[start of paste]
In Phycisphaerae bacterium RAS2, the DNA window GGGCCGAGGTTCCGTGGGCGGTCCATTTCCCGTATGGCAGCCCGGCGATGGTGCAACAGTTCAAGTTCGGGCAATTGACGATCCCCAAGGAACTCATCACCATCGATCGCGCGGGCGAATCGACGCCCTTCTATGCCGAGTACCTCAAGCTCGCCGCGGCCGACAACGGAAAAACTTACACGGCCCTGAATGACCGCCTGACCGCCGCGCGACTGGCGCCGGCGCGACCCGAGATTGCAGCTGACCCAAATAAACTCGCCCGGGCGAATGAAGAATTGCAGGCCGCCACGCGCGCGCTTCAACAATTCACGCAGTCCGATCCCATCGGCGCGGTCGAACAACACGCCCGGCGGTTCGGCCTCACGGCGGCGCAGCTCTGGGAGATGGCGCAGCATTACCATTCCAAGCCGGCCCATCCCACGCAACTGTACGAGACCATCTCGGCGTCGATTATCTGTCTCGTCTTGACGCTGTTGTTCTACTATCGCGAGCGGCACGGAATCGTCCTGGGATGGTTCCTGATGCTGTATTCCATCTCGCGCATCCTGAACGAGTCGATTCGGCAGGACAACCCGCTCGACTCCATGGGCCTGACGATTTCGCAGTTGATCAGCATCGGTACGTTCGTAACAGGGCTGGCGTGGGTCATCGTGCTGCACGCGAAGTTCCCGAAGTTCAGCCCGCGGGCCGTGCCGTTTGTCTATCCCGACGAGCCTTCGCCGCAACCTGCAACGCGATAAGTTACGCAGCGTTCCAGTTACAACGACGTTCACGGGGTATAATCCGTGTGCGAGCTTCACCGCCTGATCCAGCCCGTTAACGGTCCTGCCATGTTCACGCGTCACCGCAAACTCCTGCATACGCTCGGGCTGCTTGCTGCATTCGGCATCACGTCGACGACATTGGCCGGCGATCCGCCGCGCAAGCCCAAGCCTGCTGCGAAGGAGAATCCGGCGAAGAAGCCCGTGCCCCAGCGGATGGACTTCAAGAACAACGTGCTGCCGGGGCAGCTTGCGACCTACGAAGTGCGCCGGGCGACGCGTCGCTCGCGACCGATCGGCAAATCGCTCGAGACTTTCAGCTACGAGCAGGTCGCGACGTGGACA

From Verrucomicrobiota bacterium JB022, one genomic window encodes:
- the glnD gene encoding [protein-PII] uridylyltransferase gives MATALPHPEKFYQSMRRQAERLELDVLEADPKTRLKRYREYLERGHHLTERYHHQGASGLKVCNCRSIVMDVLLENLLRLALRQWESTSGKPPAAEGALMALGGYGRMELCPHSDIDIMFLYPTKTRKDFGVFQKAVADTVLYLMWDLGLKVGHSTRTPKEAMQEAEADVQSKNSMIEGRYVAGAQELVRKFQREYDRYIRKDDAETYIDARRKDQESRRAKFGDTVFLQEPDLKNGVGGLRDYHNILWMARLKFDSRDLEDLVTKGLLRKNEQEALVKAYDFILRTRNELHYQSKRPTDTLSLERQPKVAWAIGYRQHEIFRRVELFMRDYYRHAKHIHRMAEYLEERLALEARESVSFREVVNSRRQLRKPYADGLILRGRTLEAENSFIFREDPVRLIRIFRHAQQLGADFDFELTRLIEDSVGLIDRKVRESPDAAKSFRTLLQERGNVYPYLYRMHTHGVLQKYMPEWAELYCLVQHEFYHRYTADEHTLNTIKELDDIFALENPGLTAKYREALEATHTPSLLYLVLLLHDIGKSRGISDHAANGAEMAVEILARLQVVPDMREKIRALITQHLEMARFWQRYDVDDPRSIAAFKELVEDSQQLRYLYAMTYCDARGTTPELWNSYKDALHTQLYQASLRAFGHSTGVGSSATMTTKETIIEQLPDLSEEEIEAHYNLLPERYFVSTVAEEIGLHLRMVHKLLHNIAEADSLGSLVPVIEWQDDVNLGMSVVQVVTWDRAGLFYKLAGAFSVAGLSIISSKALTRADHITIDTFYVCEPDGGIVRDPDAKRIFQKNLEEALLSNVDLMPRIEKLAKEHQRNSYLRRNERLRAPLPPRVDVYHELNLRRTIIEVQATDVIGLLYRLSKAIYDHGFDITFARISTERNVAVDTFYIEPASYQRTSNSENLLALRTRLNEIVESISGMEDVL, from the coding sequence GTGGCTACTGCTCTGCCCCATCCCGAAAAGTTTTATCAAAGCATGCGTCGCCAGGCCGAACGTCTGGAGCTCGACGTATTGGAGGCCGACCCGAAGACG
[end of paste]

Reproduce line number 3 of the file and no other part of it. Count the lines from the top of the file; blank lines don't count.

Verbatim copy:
- the glnD gene encoding [protein-PII] uridylyltransferase gives MATALPHPEKFYQSMRRQAERLELDVLEADPKTRLKRYREYLERGHHLTERYHHQGASGLKVCNCRSIVMDVLLENLLRLALRQWESTSGKPPAAEGALMALGGYGRMELCPHSDIDIMFLYPTKTRKDFGVFQKAVADTVLYLMWDLGLKVGHSTRTPKEAMQEAEADVQSKNSMIEGRYVAGAQELVRKFQREYDRYIRKDDAETYIDARRKDQESRRAKFGDTVFLQEPDLKNGVGGLRDYHNILWMARLKFDSRDLEDLVTKGLLRKNEQEALVKAYDFILRTRNELHYQSKRPTDTLSLERQPKVAWAIGYRQHEIFRRVELFMRDYYRHAKHIHRMAEYLEERLALEARESVSFREVVNSRRQLRKPYADGLILRGRTLEAENSFIFREDPVRLIRIFRHAQQLGADFDFELTRLIEDSVGLIDRKVRESPDAAKSFRTLLQERGNVYPYLYRMHTHGVLQKYMPEWAELYCLVQHEFYHRYTADEHTLNTIKELDDIFALENPGLTAKYREALEATHTPSLLYLVLLLHDIGKSRGISDHAANGAEMAVEILARLQVVPDMREKIRALITQHLEMARFWQRYDVDDPRSIAAFKELVEDSQQLRYLYAMTYCDARGTTPELWNSYKDALHTQLYQASLRAFGHSTGVGSSATMTTKETIIEQLPDLSEEEIEAHYNLLPERYFVSTVAEEIGLHLRMVHKLLHNIAEADSLGSLVPVIEWQDDVNLGMSVVQVVTWDRAGLFYKLAGAFSVAGLSIISSKALTRADHITIDTFYVCEPDGGIVRDPDAKRIFQKNLEEALLSNVDLMPRIEKLAKEHQRNSYLRRNERLRAPLPPRVDVYHELNLRRTIIEVQATDVIGLLYRLSKAIYDHGFDITFARISTERNVAVDTFYIEPASYQRTSNSENLLALRTRLNEIVESISGMEDVL, from the coding sequence GTGGCTACTGCTCTGCCCCATCCCGAAAAGTTTTATCAAAGCATGCGTCGCCAGGCCGAACGTCTGGAGCTCGACGTATTGGAGGCCGACCCGAAGACG